Anger is avoided or denied. Sadness is banished to the back of the closet. Disappointment is for whiners. Someone with PHD may not even have the words to express these emotions, and in more severe cases, they may have trouble expressing emotions at all. She stays in her head most of the time, rather than connecting with her heart — analyzing, decoding, thinking through things.

4) Worries a great deal, and avoids situations where control isn’t possible. 

The PHDP isn’t someone who can stay easily in the present. If she does yoga, she may hate the final position, where you breathe and relax. He may love to cook, but has a very hard time sitting with guests and enjoying the meal.

The need for control is strong, and so a lot of time is spent worrying about the things that might occur to interrupt that control. Ironically, tt’s important to hide her worry. So it might not be obvious to others that anxiety exists. “You never seem to have a care in the world. You don’t sweat the small stuff.

Someone with PHD will look as if they do things easily and without effort.

The worry is hidden, right under the smile.

5) Intensely focuses on tasks, using accomplishment as a way to feel valuable.

You’re only as good as your last success.” People with PHD do, all the time, and count on activity and accomplishment to mask their inner insecurities and fears.

We all do this to a certain extent. If you’re having a bad day, it feels good to get something done that perhaps you’ve been putting off. Or you get a promotion at work. Or someone emails you about how your kindness was so meaningful to them. There’s value in purpose and effort.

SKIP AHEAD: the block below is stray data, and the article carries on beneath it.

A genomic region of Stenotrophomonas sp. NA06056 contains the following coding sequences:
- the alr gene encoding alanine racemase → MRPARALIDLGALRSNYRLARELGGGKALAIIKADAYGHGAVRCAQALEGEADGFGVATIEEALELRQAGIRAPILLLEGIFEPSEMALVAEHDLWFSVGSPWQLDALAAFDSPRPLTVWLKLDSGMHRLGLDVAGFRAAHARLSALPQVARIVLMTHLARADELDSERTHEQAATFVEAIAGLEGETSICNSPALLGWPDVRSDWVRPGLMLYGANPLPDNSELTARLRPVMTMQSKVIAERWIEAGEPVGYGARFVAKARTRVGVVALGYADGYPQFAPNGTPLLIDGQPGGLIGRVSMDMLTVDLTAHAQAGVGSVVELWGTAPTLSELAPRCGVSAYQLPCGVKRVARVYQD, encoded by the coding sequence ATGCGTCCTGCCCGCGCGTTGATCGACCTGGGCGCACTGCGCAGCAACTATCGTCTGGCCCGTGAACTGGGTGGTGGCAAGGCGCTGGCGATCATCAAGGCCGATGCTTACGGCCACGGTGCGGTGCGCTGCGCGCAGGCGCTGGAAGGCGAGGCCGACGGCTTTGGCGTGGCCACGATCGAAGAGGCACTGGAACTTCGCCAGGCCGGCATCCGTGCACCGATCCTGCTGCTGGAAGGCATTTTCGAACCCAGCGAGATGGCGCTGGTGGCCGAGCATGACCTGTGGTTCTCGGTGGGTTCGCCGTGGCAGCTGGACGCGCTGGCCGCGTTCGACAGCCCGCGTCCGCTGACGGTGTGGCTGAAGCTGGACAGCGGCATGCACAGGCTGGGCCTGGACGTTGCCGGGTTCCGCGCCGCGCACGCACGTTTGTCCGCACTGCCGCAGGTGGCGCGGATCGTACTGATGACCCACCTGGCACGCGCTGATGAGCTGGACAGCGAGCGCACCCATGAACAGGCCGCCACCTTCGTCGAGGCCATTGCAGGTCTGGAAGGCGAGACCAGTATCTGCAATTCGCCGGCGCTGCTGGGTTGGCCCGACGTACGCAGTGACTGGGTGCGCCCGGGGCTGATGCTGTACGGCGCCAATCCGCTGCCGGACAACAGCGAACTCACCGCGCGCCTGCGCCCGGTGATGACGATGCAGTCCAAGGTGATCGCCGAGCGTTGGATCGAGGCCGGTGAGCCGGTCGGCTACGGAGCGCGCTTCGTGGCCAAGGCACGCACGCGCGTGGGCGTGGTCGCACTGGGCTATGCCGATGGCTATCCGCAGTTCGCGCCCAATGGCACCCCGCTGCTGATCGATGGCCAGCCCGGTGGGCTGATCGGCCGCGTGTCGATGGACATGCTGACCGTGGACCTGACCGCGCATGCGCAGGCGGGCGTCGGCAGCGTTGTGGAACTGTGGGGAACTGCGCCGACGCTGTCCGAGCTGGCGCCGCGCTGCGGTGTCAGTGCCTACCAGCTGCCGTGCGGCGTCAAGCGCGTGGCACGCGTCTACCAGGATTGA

Someone with PHD carries it too far. They may not know how to express what they like about themselves, what brings them a sense of esteem, except for those accomplishments and tasks. That’s the problem.

6) Has an active and sincere concern about the well-being of others, while allowing few if any into his inner world.

This isn’t fake concern. It’s not pretend or insincere. It’s real. Caring for others is what people with PHD do very well.

However, they don’t let others sense their own vulnerability. They don’t reveal pain from their past to others. Their spouse might know, but it’s not discussed. There’s a wall up against anyone discovering that they’re lonely or fatigued, empty or overwhelmed.

This can be especially frightening when suicidal ideation is present. And he can’t let anyone in. Or if he does, he may not be believed. “What you? Depressed? You’ve got everything in the world going for you.”

That could be devastating.

7) Discounts or dismisses hurt or abuse from the past, or the present.

Compartmentalization is a skill. It’s the ability to be hurt, sad, disappointed, afraid or angry about something and put those feelings away until a time when you can deal with them better. Healthy people do it all the time. You can even do it with joy or happiness. Sometimes it’s not the time to burst out singing.

People with PHD over-compartmentalize. They have developed very strong boxes that they habitually lock painful feelings in, and shove them back into dark recesses of their minds. This allows them to discount, deny or dismiss the impact of life experiences that caused pain in the past, or the present.